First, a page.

• Content can safely be migrated between servers, because unique, non-numeric IDs can be compared to determine if the content already exists in the destination.
  • Native support for configuration and content syndication in Drupal core; no add-on modules needed.
  • Alternative, high-performance storage mechanisms such as Redis may also be used to store configuration data, and deployments can be managed with external deployment tools such as Capistrano.

In other words, this system will encompass the functionality of Features, CTools Exportables, and core configuration capabilities, in a unified system that works across all use cases.

Current Status

The initial patch to add the file-based configuration API has been committed to Drupal 8, and work is currently underway to convert existing configuration in Drupal core to use the system. A UUID library has also been committed to core, in order to support the moving of content between servers, although Drupal’s entity system does not yet use it.

Funding this initiative will provide both greater velocity and a core group of contributors that are able to advance development and support the work that Greg and Dixon are doing.

Funding Proposal

In order to support this important, strategic work, the Large Scale Drupal program is asking for the following resources:

  • Funding for 15 hours per week of Greg Dunlap’s time over 4 months to do initiative leading, cat herding, and architectural reviews.
  • Senior-level development resource for 5-10 hours a week for Y timeframe to help with architectural discussions and keep momentum moving.
  • Solid developer resource for 10 hours a week for 4 months to assist with writing, reviewing, and testing patches.
  • Funding to pay for required travel expenses to code sprints at the following major Drupal developer events: Drupal Dev Days Barcelona (June), pre-OSCON sprint at Acquia hours (July), and DrupalCon Munich (August) to facilitate coordination with multilingual, Views, entity and field API, and content staging teams.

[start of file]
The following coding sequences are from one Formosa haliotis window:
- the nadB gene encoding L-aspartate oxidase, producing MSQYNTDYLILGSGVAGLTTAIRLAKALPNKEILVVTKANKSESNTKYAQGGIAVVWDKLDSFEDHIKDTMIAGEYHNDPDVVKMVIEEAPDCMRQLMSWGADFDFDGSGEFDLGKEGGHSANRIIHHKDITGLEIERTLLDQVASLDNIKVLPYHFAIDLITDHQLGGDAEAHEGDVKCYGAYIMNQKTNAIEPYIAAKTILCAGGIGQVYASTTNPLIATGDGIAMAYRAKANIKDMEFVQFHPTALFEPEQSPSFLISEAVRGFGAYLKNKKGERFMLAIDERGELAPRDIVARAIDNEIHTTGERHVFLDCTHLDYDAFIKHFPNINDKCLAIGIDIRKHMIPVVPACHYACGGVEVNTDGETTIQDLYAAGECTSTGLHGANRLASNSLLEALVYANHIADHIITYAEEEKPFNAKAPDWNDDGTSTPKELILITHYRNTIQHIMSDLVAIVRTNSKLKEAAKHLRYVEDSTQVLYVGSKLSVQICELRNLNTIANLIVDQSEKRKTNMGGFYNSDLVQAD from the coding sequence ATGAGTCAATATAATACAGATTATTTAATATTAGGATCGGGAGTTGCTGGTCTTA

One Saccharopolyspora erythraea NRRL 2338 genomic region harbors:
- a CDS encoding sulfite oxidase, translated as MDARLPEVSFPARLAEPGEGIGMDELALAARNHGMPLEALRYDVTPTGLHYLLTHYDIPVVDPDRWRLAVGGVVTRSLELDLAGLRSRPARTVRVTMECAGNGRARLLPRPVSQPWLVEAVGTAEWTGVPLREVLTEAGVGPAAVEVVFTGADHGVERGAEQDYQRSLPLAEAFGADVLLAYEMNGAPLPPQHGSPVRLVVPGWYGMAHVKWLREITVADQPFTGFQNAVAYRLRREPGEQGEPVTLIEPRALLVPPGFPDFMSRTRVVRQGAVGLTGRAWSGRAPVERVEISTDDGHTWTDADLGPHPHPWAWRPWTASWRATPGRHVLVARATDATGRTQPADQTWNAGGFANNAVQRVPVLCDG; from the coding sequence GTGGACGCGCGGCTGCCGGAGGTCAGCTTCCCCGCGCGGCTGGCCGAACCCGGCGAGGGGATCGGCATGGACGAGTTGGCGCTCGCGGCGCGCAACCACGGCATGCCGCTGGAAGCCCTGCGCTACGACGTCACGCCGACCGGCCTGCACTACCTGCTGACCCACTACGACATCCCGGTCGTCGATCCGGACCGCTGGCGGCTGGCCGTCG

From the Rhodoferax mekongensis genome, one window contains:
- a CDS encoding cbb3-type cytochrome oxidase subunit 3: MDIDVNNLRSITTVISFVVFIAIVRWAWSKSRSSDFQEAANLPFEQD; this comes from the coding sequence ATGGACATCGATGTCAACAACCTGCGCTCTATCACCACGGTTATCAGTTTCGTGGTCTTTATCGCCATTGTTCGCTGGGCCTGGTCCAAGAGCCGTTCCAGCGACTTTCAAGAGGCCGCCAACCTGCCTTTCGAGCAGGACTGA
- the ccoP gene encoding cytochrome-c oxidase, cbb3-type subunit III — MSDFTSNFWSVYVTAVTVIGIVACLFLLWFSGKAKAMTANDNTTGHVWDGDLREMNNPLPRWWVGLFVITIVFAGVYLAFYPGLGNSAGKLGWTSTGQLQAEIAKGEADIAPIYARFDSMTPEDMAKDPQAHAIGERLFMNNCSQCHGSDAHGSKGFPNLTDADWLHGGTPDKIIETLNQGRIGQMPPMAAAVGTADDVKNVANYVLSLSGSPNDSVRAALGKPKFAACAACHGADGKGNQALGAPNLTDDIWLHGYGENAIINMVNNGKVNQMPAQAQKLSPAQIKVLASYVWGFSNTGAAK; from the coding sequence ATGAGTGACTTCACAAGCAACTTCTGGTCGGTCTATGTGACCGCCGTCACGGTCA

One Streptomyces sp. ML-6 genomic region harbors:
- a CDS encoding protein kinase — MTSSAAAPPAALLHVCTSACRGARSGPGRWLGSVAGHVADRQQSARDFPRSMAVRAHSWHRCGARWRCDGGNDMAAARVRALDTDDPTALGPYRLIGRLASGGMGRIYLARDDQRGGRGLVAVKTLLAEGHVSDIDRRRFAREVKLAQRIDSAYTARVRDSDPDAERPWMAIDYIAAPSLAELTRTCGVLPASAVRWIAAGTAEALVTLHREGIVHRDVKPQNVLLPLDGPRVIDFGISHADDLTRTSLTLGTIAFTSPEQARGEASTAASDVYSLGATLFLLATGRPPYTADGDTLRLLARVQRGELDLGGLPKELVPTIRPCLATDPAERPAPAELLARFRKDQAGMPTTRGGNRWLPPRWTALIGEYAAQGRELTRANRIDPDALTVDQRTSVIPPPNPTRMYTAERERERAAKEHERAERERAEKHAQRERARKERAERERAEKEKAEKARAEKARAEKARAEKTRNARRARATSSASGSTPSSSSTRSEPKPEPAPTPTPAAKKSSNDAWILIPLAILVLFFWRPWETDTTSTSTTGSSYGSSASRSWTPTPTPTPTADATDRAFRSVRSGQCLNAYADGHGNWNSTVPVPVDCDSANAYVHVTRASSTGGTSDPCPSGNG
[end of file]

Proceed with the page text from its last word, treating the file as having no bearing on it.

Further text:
Due to the nature of the community consensus-driven Drupal core development process, specific deliverables cannot be guaranteed. However, the following critical facets of configuration system work would be prioritized during this time.

Configuration Management

These items help address the biggest known current limitations with the system, including several release-blockers, denoted as “critical.” This work would provide the complete architectural vision behind the system so it could be properly vetted and tested (including an upgrade path from Drupal 7), and ensure that multilingual content and modules that provide complex data are supported.

  • (critical) Configuration reload process (http://drupal.org/node/1447686): Provides the capability to load configuration data from disk back into the active store (e.g. pushing dev to live).
  • (critical) Internationalization of configuration (http://drupal.org/node/1448330): Ensure that language-sensitive configuration can be stored and translated.
  • (critical) Entity and field support (no issue link): Provide means of saving more complicated data structures to the configuration system.
  • (critical) Views CMI support (no issue link): Provide support to the Views maintainers to convert Views module to CMI.
  • (critical) Upgrade path for Drupal 7 (http://drupal.org/node/1464554, http://drupal.org/node/1500312): In order to ensure a smooth transition from Drupal 7 to Drupal 8, an upgrade path needs to be written for converted settings.
  • (major) Determine configuration file format (http://drupal.org/node/1470824): Currently, the configuration system stores data in XML format, but limitations with this have been found. A workaround for these limitations or an alternate file format must be determined.
  • (major) More performant data storage for active store (http://drupal.org/node/1500238): In order to ensure configuration data can be accessed as quickly as possible, alternative data storage mechanisms are being explored.